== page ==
Drummer Cafe


Serving drummers and percussionists since 1996.

  Marvin Gaye

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Friday, April 02, 2021 (This event repeats every year)

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Marvin Gaye

Marvin Gaye, born Marvin Pentz Gay Jr. on April 2, 1939 in Washington, D.C, was an American singer, songwriter, and musician, best known for shaping the 60s Motown sound as an in-house session drummer and later as a solo artist. Some of his hits include "How Sweet It Is (To Be Loved By You)" and "I Heard It Through the Grapevine", and duet recordings with Mary Wells, Kim Weston, and Tammi Terrell, later earning the titles "Prince of Motown" and "Prince of Soul."

In 1960, after some success as a singer with The Marquees (later known as Harvey and the New Moonglows), Gaye relocated to Detroit and signed with Tri-Phi Records as a session drummer; he played drums on several Tri-Phi releases. That same year, Marvin found himself performing at Motown president Berry Gordy's house during the holiday season. Gordy was impressed with Marvin, sought to buy his contract with Tri-Phi Records, and signed him with Motown subsidiary Tamla.

When Gaye signed with Tamla, he was actually interested in pursuing a career as a performer of jazz music and standards; he had no interest or desire to become an R&B performer. Gaye was teased about his surname, Gay, with people jokingly asking if Marvin was gay. Marvin silenced the sexuality rumors by changing his surname — adding an e — from Gay to Gaye.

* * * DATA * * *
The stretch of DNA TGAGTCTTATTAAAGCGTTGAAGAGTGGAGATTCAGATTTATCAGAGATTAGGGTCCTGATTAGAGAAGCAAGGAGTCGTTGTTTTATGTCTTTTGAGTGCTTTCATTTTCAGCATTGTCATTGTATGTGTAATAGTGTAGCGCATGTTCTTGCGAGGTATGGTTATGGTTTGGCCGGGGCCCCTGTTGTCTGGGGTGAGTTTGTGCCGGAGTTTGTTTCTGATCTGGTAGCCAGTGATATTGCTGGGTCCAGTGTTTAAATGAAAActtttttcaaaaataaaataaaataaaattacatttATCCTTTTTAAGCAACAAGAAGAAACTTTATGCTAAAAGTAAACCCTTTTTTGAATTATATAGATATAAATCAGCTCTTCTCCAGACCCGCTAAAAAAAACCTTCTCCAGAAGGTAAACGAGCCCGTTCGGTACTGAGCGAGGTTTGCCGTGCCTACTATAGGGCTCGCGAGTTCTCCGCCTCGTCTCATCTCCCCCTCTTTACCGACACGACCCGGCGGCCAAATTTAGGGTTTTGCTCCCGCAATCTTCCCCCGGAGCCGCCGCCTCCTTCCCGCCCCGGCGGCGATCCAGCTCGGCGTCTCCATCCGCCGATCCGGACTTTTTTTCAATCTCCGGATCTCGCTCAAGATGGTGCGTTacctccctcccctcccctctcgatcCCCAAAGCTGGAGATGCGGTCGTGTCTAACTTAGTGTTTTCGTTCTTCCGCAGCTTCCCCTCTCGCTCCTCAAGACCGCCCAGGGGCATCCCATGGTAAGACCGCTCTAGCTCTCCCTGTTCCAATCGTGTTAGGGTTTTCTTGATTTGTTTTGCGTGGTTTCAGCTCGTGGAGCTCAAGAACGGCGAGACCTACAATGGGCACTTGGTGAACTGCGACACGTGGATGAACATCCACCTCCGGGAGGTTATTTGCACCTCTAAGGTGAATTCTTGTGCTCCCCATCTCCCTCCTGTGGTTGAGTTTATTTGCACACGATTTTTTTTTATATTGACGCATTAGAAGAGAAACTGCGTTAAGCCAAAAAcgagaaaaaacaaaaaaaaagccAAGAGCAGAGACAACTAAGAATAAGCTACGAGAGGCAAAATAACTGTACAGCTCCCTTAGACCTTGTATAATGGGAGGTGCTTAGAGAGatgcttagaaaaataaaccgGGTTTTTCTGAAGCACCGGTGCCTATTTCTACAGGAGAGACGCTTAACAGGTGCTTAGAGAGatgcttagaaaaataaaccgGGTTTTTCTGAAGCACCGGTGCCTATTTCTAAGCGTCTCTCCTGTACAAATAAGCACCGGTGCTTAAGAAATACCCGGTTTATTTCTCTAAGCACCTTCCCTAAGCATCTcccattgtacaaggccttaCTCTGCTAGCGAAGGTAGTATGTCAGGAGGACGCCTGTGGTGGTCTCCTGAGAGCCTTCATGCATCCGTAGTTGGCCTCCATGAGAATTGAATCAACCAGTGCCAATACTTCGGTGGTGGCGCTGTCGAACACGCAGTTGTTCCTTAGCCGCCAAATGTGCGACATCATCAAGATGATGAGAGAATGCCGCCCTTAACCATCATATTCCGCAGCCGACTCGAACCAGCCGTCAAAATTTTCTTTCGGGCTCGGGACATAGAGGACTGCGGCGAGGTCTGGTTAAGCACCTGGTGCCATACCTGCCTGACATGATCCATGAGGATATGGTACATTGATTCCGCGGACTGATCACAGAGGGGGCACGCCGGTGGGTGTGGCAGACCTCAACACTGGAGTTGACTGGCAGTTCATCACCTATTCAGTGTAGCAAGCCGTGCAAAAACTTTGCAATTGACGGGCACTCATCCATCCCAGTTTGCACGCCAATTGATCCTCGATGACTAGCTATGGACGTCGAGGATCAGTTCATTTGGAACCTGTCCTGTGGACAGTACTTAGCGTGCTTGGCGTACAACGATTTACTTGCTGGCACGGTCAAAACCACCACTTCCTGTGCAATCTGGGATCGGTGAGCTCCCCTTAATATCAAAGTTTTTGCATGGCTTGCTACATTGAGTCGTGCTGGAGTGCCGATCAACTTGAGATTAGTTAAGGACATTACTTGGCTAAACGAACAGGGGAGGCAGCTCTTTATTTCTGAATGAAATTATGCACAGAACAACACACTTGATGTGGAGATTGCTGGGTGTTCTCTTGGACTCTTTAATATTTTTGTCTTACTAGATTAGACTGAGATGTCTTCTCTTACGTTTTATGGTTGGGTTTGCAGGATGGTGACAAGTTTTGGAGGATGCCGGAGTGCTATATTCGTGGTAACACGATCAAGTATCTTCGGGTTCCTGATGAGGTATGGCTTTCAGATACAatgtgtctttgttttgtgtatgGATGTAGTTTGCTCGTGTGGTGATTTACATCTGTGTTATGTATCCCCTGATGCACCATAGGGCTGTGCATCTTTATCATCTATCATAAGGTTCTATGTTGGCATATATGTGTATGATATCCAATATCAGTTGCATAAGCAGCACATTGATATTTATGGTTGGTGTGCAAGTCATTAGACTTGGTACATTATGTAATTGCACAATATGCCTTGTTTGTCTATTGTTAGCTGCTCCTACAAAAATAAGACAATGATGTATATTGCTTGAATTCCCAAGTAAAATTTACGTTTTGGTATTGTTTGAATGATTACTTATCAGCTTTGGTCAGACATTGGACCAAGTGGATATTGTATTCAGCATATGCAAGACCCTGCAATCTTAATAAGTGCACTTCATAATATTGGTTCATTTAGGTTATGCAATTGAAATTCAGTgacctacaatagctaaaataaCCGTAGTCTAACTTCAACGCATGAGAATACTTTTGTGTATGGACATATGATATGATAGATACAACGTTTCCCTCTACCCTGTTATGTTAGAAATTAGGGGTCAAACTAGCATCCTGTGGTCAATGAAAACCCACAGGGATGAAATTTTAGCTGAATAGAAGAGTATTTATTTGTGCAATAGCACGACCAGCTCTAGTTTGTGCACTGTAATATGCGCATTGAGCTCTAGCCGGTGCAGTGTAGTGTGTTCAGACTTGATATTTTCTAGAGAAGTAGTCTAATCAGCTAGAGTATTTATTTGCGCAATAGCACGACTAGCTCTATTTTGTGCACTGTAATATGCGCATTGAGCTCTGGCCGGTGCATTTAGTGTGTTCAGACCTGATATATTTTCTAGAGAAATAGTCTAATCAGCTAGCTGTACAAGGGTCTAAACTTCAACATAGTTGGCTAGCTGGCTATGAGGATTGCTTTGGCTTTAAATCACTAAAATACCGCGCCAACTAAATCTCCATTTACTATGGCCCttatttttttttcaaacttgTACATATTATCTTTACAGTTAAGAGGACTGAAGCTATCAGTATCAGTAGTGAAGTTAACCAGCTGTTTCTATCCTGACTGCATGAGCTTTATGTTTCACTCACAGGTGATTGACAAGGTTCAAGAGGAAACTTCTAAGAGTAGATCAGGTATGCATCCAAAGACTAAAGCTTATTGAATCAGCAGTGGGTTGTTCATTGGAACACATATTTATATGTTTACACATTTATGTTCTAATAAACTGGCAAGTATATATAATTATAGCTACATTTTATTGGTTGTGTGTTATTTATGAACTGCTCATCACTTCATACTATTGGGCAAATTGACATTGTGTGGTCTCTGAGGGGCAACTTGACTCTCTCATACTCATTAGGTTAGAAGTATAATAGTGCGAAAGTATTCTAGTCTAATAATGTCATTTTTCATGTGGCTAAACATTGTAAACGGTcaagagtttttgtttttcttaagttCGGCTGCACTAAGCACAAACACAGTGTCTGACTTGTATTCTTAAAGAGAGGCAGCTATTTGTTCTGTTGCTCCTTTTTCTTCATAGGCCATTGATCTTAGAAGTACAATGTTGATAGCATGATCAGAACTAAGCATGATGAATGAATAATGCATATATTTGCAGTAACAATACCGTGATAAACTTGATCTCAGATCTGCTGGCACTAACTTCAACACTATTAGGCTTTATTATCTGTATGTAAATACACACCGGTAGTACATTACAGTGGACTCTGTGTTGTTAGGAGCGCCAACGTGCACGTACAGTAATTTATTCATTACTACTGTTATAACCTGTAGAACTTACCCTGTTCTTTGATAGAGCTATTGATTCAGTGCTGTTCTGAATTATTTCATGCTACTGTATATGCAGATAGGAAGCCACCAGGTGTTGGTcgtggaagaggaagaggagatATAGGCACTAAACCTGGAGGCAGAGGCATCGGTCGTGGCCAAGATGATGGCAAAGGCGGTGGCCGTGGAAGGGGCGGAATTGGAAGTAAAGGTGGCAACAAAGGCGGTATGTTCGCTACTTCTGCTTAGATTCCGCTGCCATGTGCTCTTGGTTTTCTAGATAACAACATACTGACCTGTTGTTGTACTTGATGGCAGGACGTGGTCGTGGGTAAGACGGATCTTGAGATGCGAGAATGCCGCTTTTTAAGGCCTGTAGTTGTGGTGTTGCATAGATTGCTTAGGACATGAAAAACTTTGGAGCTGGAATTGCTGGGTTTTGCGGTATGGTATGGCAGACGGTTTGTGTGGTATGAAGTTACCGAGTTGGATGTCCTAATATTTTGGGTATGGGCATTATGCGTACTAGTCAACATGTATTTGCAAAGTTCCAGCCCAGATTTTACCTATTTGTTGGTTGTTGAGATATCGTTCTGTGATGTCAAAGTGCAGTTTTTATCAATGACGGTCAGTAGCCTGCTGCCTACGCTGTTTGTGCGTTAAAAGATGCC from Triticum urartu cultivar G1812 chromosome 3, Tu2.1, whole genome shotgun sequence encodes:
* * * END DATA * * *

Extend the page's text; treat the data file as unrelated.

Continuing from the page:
Gaye released his first single, "Let Your Conscience Be Your Guide", in May 1961, with the album The Soulful Moods of Marvin Gaye, following a month later. Gaye's initial recordings failed commercially, so he spent most of that year doing session work, making $5 a week ($40 in 2016 dollars) to play drums for the likes of The Miracles, The Marvelettes, and blues artist Jimmy Reed. You can hear Marvin's drumming on such hits as "Please Mr. Postman" (1961) by The Marvelettes, "Dancing in the Street" (1964) co-written by Marvin Gaye, recorded by Martha Reeves & The Vandellas, and two singles by a very young Steve Wonder, "I Call It Pretty Music But The Old People Call It The Blues" (1962) and "Fingertips, Part 2" (1963).

Marvin Gaye died on April 1, 1984 in Los Angeles, California; he was 44. While talking with his mother around 12:38 p.m. on April 1, 1984, Marvin's father, Marvin Gay Sr., walked up and shot Gaye twice — in the heart and on his left shoulder respectively, the latter shot taken at point-blank range.